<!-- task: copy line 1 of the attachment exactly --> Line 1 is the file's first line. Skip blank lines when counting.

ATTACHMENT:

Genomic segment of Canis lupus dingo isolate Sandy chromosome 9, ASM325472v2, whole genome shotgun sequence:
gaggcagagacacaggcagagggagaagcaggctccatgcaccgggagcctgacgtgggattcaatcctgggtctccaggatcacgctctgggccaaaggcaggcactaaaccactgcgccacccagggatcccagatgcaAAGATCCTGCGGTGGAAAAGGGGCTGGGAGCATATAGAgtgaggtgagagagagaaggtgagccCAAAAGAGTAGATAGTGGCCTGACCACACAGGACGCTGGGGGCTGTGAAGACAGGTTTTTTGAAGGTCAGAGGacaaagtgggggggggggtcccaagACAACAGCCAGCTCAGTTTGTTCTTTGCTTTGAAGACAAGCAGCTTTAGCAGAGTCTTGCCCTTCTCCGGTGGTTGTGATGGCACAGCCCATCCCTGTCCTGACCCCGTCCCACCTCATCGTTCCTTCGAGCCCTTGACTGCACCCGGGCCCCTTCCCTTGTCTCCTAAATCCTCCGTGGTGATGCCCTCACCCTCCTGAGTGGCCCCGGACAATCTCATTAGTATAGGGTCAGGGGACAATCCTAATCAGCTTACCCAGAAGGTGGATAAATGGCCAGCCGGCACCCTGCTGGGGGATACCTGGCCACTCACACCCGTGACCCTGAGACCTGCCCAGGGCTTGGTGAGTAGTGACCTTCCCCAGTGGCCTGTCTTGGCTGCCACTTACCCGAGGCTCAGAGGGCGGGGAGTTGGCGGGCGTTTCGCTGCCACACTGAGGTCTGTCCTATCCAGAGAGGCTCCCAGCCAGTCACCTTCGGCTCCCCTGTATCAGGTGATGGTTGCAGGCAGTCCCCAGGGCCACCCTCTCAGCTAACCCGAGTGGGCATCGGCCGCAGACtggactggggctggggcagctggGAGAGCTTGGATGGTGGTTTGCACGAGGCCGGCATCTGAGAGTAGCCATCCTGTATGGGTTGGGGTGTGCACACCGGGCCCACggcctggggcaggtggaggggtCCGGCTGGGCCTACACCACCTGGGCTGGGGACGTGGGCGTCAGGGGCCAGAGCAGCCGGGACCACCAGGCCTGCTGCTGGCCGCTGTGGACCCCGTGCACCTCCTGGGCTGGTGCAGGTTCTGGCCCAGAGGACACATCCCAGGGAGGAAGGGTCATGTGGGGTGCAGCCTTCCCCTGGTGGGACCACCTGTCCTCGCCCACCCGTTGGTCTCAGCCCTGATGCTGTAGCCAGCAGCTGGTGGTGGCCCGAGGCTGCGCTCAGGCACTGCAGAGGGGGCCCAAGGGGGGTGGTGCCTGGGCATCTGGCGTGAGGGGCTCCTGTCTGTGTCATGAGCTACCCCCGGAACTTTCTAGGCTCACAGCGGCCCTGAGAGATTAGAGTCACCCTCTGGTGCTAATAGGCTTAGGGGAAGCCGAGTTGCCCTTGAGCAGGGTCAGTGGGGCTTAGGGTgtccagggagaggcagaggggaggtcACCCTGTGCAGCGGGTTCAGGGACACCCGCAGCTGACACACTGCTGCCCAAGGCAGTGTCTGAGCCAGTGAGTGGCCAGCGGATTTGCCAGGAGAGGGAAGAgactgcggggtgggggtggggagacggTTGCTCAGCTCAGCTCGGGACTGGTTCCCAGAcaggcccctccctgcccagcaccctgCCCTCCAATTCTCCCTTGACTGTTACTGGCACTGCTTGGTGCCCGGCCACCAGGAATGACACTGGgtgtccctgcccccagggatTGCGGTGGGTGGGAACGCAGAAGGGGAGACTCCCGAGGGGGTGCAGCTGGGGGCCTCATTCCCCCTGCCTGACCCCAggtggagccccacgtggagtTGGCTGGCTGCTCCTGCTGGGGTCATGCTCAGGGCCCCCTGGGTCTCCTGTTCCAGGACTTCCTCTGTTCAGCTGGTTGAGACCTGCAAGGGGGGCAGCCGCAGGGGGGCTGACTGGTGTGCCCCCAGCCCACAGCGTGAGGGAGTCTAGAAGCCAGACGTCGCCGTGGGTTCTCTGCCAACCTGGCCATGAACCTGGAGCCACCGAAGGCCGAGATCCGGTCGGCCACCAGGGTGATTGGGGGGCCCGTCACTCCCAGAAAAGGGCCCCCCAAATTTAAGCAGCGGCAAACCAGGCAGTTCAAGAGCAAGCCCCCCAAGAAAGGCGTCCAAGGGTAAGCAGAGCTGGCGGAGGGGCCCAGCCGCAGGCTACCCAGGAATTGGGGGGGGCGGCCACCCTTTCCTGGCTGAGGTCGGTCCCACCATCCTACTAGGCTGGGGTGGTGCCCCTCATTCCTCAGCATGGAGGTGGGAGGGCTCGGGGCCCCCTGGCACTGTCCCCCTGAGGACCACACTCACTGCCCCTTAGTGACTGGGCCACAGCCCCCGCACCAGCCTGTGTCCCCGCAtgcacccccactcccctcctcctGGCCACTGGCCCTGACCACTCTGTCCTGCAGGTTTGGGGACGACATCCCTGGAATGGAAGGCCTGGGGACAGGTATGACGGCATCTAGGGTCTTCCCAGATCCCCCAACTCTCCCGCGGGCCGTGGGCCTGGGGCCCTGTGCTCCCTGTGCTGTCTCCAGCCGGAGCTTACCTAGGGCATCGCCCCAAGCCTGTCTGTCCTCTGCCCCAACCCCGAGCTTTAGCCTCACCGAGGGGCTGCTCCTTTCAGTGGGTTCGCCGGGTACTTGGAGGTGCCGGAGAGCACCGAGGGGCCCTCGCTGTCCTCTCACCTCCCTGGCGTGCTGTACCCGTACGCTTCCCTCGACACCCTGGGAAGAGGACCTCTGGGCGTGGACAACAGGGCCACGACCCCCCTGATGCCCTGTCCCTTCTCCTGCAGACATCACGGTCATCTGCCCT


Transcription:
Genomic segment of Canis lupus dingo isolate Sandy chromosome 9, ASM325472v2, whole genome shotgun sequence: